The fishing last month was good, and it continued into this month.
Even though we had a few days of rain and a couple were windy, overall the weather wasn’t too bad, which meant we’ve been out and plenty of nice fish were caught.
Now, I may have done an article on this topic already, though I’m not too sure as, after having written a few over the years, the old brain sometimes forgets.
So here we go…
Many people make fishing sound complicated or perhaps more convoluted than it needs to be.
It doesn’t matter whether you’re fishing with lures or with bait.
Yes, there are heaps of different techniques and yes, when you’ve done it for a long time, you can get quite methodical with it.
A few people who see pictures of great fish in fishing magazines will buy their boat, get out on the water and then nothing happens for them.
Remember, you have to walk before you can run and the best way to build confidence is simply to fish very basically – whether it’s basic with plastics and lures or basic with bait.
One of the most important things to be mindful of prior to putting your lure or bait in the water is that you’re in an area where there are fish, or the potential for fish.
This is super important, whether you’re chasing from basic bream up to Moreton Bay pelagics.
Where to start?
I frequently see, particularly in the bay, everyone on a jetty, pontoon or bank trying to cast as far out as they can into the middle.
And those in boats are casting back towards the edge and into the shallows where the structure might be.
It gets to the point where the fisho on the jetty is casting out to the middle and the angler on the boat is casting underneath the jetty.
If you’re casting out to the middle, you should be casting to something – whether it’s a bit of structure or the hard bottom.
When casting out to the middle, you may just be casting into mud.
The fish are in close and, if you’re on a pontoon or jetty, they’re probably underneath you.
These are the things you may need to look at before deploying your bait or your lure.
In Moreton Bay, you can easily catch bream or flathead under a jetty or pontoon, or from the flat hard ground.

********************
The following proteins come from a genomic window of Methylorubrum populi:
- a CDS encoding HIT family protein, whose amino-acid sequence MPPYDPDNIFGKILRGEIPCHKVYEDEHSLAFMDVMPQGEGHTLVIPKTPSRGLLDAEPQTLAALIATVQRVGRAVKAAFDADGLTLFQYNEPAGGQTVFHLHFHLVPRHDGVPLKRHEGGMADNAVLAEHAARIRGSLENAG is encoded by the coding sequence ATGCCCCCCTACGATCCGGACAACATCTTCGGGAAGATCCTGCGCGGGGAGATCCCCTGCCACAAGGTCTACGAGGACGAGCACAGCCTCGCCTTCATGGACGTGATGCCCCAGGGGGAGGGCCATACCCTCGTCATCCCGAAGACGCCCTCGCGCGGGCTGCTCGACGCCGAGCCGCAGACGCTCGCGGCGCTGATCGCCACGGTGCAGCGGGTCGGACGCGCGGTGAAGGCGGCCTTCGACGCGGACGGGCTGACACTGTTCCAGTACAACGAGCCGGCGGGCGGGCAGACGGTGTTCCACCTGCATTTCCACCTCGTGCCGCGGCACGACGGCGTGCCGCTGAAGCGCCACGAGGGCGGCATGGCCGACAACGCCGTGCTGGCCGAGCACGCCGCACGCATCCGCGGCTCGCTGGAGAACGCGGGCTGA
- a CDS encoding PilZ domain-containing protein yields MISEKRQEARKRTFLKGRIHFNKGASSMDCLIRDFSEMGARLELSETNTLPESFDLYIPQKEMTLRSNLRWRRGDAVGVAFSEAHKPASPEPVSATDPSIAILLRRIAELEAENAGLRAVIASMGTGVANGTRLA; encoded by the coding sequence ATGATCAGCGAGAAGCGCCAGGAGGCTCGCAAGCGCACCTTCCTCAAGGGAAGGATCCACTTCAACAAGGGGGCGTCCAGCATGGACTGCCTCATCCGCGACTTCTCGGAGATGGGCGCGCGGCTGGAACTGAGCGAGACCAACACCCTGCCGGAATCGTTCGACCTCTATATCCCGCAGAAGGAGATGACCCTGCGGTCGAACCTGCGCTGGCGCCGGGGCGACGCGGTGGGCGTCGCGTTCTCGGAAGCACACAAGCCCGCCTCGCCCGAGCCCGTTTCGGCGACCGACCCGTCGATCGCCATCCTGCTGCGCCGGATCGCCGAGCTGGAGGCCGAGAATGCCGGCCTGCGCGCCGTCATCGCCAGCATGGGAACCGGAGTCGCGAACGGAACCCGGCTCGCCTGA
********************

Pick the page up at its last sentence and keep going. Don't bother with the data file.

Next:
And from around the mussels, razor shells and rock carrying little crabs that we see around the edge of the bay when the tide goes out, you can catch yourself a lovely squire post August 15, grass sweetlip or tuskfish.
Because of the way the bay was formed, the fish will feed on everything in this sort of shallow reef system.
It’s very flat and doesn’t have many big pinnacles on it.
So, if you’re sitting on the bank and the tide goes out, in front of you will be covered in mussels and razor shells, and when the tide comes back in, it has the potential to hold bream, squire, grasss sweetlip and tuskfish.
These fish particularly as their teeth are designed to crush mussels, razor shells and the crabs and things that live on that type of ground – they’re not designed to chase bait schools, cut fish in half and pick the pieces up later, as our pelagic species do.
Though to be fair, in the right conditions and if there’s plenty of bait around, those fish may also chase bait schools but are designed to eat from the bottom.
So, if you’re a land-based angler, when you see a flat hard bottom at low tide, maybe come back and finish those areas on high tide.
Fishing it could be as simple as coming down with a berley pot and spreading some out over those areas to draw fish into where you’re going to place your bait.
Remember, a berley pot can be basic – a plastic milk container with a couple of rocks in the bottom and a few holes punched in it, full of dry dog or cat food or some bread with a little tuna oil will work well.
Put it in the water and shake it up to let the berley disperse into the area you’re fishing.
Then, if it’s shallow and snaggy, use a float to suspend your bait slightly off the bottom.
The float can be as simple as a piece of foam or buy a little bobber for a couple of dollars from a tackle shop.
Suspend 1m of line below it with a nicely presented piece of squid, pillie or even a bit of chicken breast soaked in garlic – one of my favourites.
The setup can be a basic 7-8’ glass fishing rod with a 2000-3000 spin reel, 10-15lb mono line and a simple whiting long shank hook on the end.
I suggest a running sinker from below the float right to the hook – you’ll be surprised how many fish you’ll catch with this simple technique.
No special fishing rods required – a cheap combination will do the job.
Many people make the mistake of casting to fishing areas such as this with no float.
Don’t get snagged every 10 minutes, give a float a go.
Very simple fishing is not going to cost of the world and believe me, you’ll be surprised at the quality fish you’ll catch.
Fish love structure.
Little fish hide behind it or in and around it, and bigger fish will then be in the same area because they eat the smaller fish.
One thing we have in this bay that many people avoid are mangroves – these are great structure for small fish to hide in, and bigger fish will hang around them to eat the smaller fish.